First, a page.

Court Upholds Ex-Providence Mayor's Conviction

A federal appeals court on Tuesday upheld the corruption conviction of former Providence, R.I., Mayor Vincent "Buddy" Cianci (search), one of New England's most popular politicians who oversaw a renaissance in his city even as corruption ran rampant in City Hall.

The 2-1 decision by the 1st U.S. Circuit Court of Appeals (search) came 20 months into Cianci's five-year, four-month prison sentence for a single count of racketeering conspiracy.

He was acquitted of more than a dozen other corruption charges — including bribery and extortion — following a sensational seven-week trial in federal court in 2002 that brought an end to one of the most celebrated and controversial reigns in contemporary American politics.

The charismatic Cianci, 63, was cast by prosecutors as the head of an administration infested with corruption at all levels.

The FBI's investigation, code-named "Operation Plunder Dome," relied heavily on corrupt former city officials who cooperated with prosecutors to avoid prison, and their star witness — an air-conditioning contractor who posed undercover as a corrupt businessman to ensnare some of Cianci's closest aides.

That informant, Antonio Freitas, carried a hidden video camera and captured Cianci's top aide, Frank Corrente (search), taking a $1,000 cash bribe. Corrente was convicted of seven counts, including racketeering, in the same trial as Cianci. His conviction and that of politically connected tow-truck operator Richard Autiello were also upheld Tuesday by the appeals court.

Cianci's defense team said the government presented no direct evidence that the mayor took bribes. Prosecutors countered that the mayor insulated himself by using Corrente and other subordinates as his "bag men."

Cianci's defense also argued that the government's case hinged on two former city tax officials — Joseph Pannone and David Ead — who could not be trusted to tell the truth. Pannone was captured on surveillance tapes boasting about how Cianci taught him how to take bribes and get away with it.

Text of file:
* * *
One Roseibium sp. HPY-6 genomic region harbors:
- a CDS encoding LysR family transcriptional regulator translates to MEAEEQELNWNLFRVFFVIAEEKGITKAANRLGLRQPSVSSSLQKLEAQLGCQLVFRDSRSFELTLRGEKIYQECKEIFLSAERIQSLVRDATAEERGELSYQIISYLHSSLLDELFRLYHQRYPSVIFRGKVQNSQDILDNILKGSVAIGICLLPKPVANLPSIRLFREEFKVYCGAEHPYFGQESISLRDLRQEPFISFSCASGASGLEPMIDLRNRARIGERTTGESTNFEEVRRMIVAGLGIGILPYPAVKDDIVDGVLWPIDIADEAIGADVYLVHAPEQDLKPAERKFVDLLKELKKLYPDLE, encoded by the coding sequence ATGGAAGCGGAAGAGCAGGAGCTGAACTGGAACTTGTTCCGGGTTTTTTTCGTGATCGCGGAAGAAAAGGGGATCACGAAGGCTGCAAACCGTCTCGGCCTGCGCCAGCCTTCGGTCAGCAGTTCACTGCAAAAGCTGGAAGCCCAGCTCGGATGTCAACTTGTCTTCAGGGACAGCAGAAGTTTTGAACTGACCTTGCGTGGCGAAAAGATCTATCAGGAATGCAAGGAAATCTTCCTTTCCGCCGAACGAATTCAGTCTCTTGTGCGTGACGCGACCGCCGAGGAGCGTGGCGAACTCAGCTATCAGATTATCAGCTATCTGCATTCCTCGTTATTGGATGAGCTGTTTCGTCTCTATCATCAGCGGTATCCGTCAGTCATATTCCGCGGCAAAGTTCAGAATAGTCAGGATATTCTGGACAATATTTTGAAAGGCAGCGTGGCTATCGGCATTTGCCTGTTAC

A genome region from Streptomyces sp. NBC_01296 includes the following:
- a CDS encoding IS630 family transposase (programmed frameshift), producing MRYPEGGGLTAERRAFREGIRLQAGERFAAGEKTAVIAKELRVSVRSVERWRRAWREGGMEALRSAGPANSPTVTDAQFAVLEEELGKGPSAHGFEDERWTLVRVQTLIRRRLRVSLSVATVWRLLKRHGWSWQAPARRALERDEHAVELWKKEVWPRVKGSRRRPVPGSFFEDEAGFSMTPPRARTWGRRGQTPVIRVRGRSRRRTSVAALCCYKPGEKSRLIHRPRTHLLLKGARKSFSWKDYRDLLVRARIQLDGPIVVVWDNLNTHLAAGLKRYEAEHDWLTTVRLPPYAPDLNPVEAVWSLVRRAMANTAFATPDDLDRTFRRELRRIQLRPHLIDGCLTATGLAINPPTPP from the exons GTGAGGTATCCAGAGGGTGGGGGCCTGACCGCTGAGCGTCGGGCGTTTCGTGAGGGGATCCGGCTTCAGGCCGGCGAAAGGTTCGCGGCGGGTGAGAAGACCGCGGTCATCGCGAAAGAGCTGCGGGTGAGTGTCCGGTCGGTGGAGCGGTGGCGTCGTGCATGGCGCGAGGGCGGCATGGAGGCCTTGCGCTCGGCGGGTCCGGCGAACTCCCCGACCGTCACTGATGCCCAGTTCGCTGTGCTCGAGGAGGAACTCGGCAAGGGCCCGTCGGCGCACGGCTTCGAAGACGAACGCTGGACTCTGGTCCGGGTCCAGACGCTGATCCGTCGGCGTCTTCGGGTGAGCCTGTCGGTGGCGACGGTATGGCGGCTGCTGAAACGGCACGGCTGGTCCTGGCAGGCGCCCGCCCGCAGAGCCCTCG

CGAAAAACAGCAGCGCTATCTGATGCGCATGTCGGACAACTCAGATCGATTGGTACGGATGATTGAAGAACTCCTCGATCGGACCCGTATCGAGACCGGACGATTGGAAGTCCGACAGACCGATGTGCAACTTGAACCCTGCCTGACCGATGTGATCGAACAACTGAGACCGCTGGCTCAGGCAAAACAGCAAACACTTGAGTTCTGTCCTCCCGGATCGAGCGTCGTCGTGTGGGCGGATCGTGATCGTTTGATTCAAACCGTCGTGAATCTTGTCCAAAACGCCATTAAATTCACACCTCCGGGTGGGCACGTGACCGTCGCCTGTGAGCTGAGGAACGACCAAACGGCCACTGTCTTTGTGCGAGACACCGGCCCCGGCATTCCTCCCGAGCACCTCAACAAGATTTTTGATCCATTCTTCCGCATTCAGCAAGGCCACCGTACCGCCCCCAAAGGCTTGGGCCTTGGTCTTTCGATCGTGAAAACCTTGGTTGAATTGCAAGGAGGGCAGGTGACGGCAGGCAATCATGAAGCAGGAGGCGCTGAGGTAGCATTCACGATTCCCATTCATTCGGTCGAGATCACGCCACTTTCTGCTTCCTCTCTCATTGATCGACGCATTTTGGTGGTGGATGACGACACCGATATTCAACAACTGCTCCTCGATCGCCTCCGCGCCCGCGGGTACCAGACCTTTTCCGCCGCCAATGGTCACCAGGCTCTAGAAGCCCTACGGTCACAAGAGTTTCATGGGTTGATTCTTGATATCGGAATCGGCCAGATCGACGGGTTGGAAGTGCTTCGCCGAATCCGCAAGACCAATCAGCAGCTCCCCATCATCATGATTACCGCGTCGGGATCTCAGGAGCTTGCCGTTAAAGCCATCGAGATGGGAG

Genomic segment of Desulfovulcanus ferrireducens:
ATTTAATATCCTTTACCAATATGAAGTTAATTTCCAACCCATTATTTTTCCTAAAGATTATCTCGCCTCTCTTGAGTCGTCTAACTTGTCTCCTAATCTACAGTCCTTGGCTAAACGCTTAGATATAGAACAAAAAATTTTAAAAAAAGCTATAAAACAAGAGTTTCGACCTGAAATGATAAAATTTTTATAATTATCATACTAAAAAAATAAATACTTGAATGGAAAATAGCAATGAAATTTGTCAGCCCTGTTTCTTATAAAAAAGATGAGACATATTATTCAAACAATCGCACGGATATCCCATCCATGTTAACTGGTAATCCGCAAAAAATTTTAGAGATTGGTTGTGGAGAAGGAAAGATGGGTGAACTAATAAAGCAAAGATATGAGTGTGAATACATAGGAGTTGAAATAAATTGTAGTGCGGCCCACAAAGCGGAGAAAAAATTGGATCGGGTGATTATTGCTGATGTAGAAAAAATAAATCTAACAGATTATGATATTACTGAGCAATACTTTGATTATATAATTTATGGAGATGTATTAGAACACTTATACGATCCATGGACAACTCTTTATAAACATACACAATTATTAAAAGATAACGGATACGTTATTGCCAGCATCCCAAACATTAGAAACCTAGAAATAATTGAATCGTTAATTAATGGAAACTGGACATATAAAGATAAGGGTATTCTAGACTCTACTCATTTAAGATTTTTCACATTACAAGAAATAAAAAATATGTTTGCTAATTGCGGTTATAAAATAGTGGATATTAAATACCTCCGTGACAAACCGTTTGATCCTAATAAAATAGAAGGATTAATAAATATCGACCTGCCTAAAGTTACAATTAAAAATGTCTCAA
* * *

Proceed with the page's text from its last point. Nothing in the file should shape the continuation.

Under federal law, participants in a racketeering conspiracy are responsible for the acts of other conspirators.

The longest serving mayor in Providence's history, Cianci was first elected in 1974 as a Republican. He survived an earlier federal corruption probe that ensnared nearly two dozen members of his administration.

He was forced from office in 1984 after pleading no contest to assaulting a man he suspected of having an affair with his estranged wife.

Cianci bounced back and ran for mayor again in 1990, this time as an independent, and reclaimed the office. His second tour in City Hall heralded the advent of the acclaimed "Providence renaissance."

Rivers long diverted through underground culverts were reclaimed, and parks were built along their banks. New attractions sprang up, and $300 million was spent on transportation improvements.

But federal prosecutors say a culture of corruption also took root when Cianci returned to office.

Even after he was indicted in April 2001, he remained highly popular. But he resigned after his sentencing in September 2002 and reported to prison three months later.